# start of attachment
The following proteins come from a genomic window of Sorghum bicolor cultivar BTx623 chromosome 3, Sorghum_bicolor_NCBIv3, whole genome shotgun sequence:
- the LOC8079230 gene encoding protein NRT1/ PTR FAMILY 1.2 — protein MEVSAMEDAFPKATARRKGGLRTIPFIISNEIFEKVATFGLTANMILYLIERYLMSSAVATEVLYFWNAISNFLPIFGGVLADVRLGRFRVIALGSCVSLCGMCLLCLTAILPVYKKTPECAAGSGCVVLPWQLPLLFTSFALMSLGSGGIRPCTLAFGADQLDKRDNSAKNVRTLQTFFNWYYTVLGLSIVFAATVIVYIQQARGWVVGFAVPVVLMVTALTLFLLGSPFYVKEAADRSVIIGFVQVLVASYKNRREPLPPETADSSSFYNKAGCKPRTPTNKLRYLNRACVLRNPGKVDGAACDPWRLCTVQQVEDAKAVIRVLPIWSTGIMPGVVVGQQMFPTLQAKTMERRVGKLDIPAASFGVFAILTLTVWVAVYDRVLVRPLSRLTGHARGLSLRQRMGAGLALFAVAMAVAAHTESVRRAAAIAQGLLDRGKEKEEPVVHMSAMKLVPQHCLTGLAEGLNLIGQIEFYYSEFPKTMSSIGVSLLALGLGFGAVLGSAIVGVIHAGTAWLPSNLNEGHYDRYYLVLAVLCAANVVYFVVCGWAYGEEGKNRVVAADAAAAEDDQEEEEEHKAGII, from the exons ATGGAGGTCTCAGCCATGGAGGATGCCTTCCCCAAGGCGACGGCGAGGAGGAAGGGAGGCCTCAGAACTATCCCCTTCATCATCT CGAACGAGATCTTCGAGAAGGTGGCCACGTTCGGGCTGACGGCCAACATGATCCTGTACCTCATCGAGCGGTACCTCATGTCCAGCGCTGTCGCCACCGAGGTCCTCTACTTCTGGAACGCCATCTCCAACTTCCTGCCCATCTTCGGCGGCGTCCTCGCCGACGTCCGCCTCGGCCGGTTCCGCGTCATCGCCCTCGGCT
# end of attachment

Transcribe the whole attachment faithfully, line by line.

The following proteins come from a genomic window of Sorghum bicolor cultivar BTx623 chromosome 3, Sorghum_bicolor_NCBIv3, whole genome shotgun sequence:
- the LOC8079230 gene encoding protein NRT1/ PTR FAMILY 1.2 — protein MEVSAMEDAFPKATARRKGGLRTIPFIISNEIFEKVATFGLTANMILYLIERYLMSSAVATEVLYFWNAISNFLPIFGGVLADVRLGRFRVIALGSCVSLCGMCLLCLTAILPVYKKTPECAAGSGCVVLPWQLPLLFTSFALMSLGSGGIRPCTLAFGADQLDKRDNSAKNVRTLQTFFNWYYTVLGLSIVFAATVIVYIQQARGWVVGFAVPVVLMVTALTLFLLGSPFYVKEAADRSVIIGFVQVLVASYKNRREPLPPETADSSSFYNKAGCKPRTPTNKLRYLNRACVLRNPGKVDGAACDPWRLCTVQQVEDAKAVIRVLPIWSTGIMPGVVVGQQMFPTLQAKTMERRVGKLDIPAASFGVFAILTLTVWVAVYDRVLVRPLSRLTGHARGLSLRQRMGAGLALFAVAMAVAAHTESVRRAAAIAQGLLDRGKEKEEPVVHMSAMKLVPQHCLTGLAEGLNLIGQIEFYYSEFPKTMSSIGVSLLALGLGFGAVLGSAIVGVIHAGTAWLPSNLNEGHYDRYYLVLAVLCAANVVYFVVCGWAYGEEGKNRVVAADAAAAEDDQEEEEEHKAGII, from the exons ATGGAGGTCTCAGCCATGGAGGATGCCTTCCCCAAGGCGACGGCGAGGAGGAAGGGAGGCCTCAGAACTATCCCCTTCATCATCT CGAACGAGATCTTCGAGAAGGTGGCCACGTTCGGGCTGACGGCCAACATGATCCTGTACCTCATCGAGCGGTACCTCATGTCCAGCGCTGTCGCCACCGAGGTCCTCTACTTCTGGAACGCCATCTCCAACTTCCTGCCCATCTTCGGCGGCGTCCTCGCCGACGTCCGCCTCGGCCGGTTCCGCGTCATCGCCCTCGGCT